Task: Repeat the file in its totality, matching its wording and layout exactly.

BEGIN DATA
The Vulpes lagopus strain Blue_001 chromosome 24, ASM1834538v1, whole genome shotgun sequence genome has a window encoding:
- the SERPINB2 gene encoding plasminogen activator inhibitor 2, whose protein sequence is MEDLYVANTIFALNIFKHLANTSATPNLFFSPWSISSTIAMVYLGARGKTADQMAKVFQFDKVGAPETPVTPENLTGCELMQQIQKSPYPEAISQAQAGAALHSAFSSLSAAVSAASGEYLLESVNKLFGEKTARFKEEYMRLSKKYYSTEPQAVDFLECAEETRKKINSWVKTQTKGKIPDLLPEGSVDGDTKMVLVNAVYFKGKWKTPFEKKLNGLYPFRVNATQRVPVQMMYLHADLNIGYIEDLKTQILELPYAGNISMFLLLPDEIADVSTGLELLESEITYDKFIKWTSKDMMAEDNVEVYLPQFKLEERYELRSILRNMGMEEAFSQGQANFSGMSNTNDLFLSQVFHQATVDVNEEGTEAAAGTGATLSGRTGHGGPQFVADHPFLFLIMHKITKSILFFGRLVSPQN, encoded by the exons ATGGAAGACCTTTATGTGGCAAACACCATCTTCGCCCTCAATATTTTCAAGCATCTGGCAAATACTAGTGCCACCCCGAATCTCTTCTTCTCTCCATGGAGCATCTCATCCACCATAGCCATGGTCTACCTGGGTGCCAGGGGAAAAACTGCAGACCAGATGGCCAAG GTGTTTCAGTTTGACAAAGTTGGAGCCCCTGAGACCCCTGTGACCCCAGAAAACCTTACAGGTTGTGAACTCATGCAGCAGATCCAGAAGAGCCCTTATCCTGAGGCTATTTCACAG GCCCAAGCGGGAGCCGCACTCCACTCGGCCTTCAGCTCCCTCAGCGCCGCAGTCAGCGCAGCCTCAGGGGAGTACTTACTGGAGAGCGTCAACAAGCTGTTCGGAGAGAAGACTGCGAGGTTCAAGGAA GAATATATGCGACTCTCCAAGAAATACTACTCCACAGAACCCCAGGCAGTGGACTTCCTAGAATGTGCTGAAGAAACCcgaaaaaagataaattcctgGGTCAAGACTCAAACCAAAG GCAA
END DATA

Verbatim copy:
The Vulpes lagopus strain Blue_001 chromosome 24, ASM1834538v1, whole genome shotgun sequence genome has a window encoding:
- the SERPINB2 gene encoding plasminogen activator inhibitor 2, whose protein sequence is MEDLYVANTIFALNIFKHLANTSATPNLFFSPWSISSTIAMVYLGARGKTADQMAKVFQFDKVGAPETPVTPENLTGCELMQQIQKSPYPEAISQAQAGAALHSAFSSLSAAVSAASGEYLLESVNKLFGEKTARFKEEYMRLSKKYYSTEPQAVDFLECAEETRKKINSWVKTQTKGKIPDLLPEGSVDGDTKMVLVNAVYFKGKWKTPFEKKLNGLYPFRVNATQRVPVQMMYLHADLNIGYIEDLKTQILELPYAGNISMFLLLPDEIADVSTGLELLESEITYDKFIKWTSKDMMAEDNVEVYLPQFKLEERYELRSILRNMGMEEAFSQGQANFSGMSNTNDLFLSQVFHQATVDVNEEGTEAAAGTGATLSGRTGHGGPQFVADHPFLFLIMHKITKSILFFGRLVSPQN, encoded by the exons ATGGAAGACCTTTATGTGGCAAACACCATCTTCGCCCTCAATATTTTCAAGCATCTGGCAAATACTAGTGCCACCCCGAATCTCTTCTTCTCTCCATGGAGCATCTCATCCACCATAGCCATGGTCTACCTGGGTGCCAGGGGAAAAACTGCAGACCAGATGGCCAAG GTGTTTCAGTTTGACAAAGTTGGAGCCCCTGAGACCCCTGTGACCCCAGAAAACCTTACAGGTTGTGAACTCATGCAGCAGATCCAGAAGAGCCCTTATCCTGAGGCTATTTCACAG GCCCAAGCGGGAGCCGCACTCCACTCGGCCTTCAGCTCCCTCAGCGCCGCAGTCAGCGCAGCCTCAGGGGAGTACTTACTGGAGAGCGTCAACAAGCTGTTCGGAGAGAAGACTGCGAGGTTCAAGGAA GAATATATGCGACTCTCCAAGAAATACTACTCCACAGAACCCCAGGCAGTGGACTTCCTAGAATGTGCTGAAGAAACCcgaaaaaagataaattcctgGGTCAAGACTCAAACCAAAG GCAA